Key Reprogramming

Car Key reprogramming and transponder instructions

The cars that are being made today are being fitted with various types of security devices, which will help prevent the theft of motors.
The security device that we are talking about is key coding.
This is where a transponder is fitted to the key, which in turn will be recognized by the vehicles ECU; this will then allow the car to start. If the key is not recognized the car will not start and on some vehicles the engine management light will continue flashing, on other vehicles the car may start and then cut off.

Here are free  instructions for various makes of cars to reprogram your chipped  key

Audi, BMW, Citroen, Fiat, Ford, Jaguar, Land Rover, Nissan, Peugeot, Porsche, Renault, Rover, Seat, Skoda, Subaru, Vauxhall, Volkswagen

Different types of keys

Most modern car keys are three keys in one.

  • A mechanical key to release the steering lock
  • A coded ‘electronic transponder chip’ read by the car when the key is inserted into the ignition
  • A remote control to unlock doors and turn off the alarm

These keys are secure but can also be expensive and time-consuming to replace if lost or broken.

Transponder keys

Electronic, coded transponder chips embedded in the plastic body of the key were introduced from 1995. The chip is passive, so it doesn’t need a battery – the code is read when you turn the key in the ignition.

If the transponder chip is broken or missing, the engine won’t start and the immobiliser’s control unit will have to be reprogrammed if/when you obtain a new key with a new key code.

Master keys

Many early cars were supplied with a ‘master key’ (often red), which was not intended for normal use. The dealer uses the master key to programme a new or replacement key for the car.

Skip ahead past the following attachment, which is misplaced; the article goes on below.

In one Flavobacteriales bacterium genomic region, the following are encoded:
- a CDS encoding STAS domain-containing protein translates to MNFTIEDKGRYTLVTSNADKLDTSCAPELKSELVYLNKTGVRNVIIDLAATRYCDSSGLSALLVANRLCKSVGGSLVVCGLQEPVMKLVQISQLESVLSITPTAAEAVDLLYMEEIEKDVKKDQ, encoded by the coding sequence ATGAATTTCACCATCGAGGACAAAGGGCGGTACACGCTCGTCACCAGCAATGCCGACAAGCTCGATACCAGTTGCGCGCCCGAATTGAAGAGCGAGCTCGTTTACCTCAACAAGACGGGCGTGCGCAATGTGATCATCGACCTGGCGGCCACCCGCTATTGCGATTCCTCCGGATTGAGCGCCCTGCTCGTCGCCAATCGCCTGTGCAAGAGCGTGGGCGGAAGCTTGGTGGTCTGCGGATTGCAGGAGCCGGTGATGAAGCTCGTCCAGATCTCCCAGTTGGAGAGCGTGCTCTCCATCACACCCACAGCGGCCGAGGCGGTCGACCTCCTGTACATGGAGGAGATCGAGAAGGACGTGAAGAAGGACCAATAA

Unfortunately, if you damage or lose the master key it could cost hundreds of pounds to replace. You may have to replace the complete engine management system costing more than £1,000.

Car manufacturers have virtually stopped using master keys. They now hold car-specific security information in a central database, which the dealer uses when reprogramming the car and a replacement key.

If you’re buying a used car, check the handbook. Make sure you get all the keys including a master key if one was supplied when new.

Rolling codes

Very early transponders used ‘fixed codes’ – the key sends the same coded signal every time it’s used.

Keys with ‘rolling codes’, which means the transponder code changes every time the key is used, were introduced from 1999 and are now very common.

These should be virtually impossible to copy. They offer improved security but they’re even more expensive to replace if lost.

Remote controls

Virtually all new cars are supplied with a remote control to unlock the doors and turn off the alarm. This is very convenient, but not without its problems.

Some use infrared but most use a radio transmitter to send a coded signal to a receiver on the car.

The operating frequency (418Mhz or 433.92Mhz) is close to those used by MoD communication, radio amateurs and other common applications. Interference can occur and in the worst cases the car can’t be unlocked.

Modern cars are much less likely to suffer from radio interference but the problem remains for older cars, particularly those built before 1995.

What if the remote control doesn’t work?

  • Check that the battery in the key isn’t flat.
  • If you suspect radio interference try using the remote control close to your vehicle.
  • In extreme cases, move cars away from interference, so the remote can work.

Cars with remote central locking should have a bypass system using the normal metal key to unlock the doors without setting the alarm off.

This ‘auxiliary entry’ system should be explained in the handbook but the handbook will probably be locked in the car when the remote fails – familiarise yourself with the procedure now.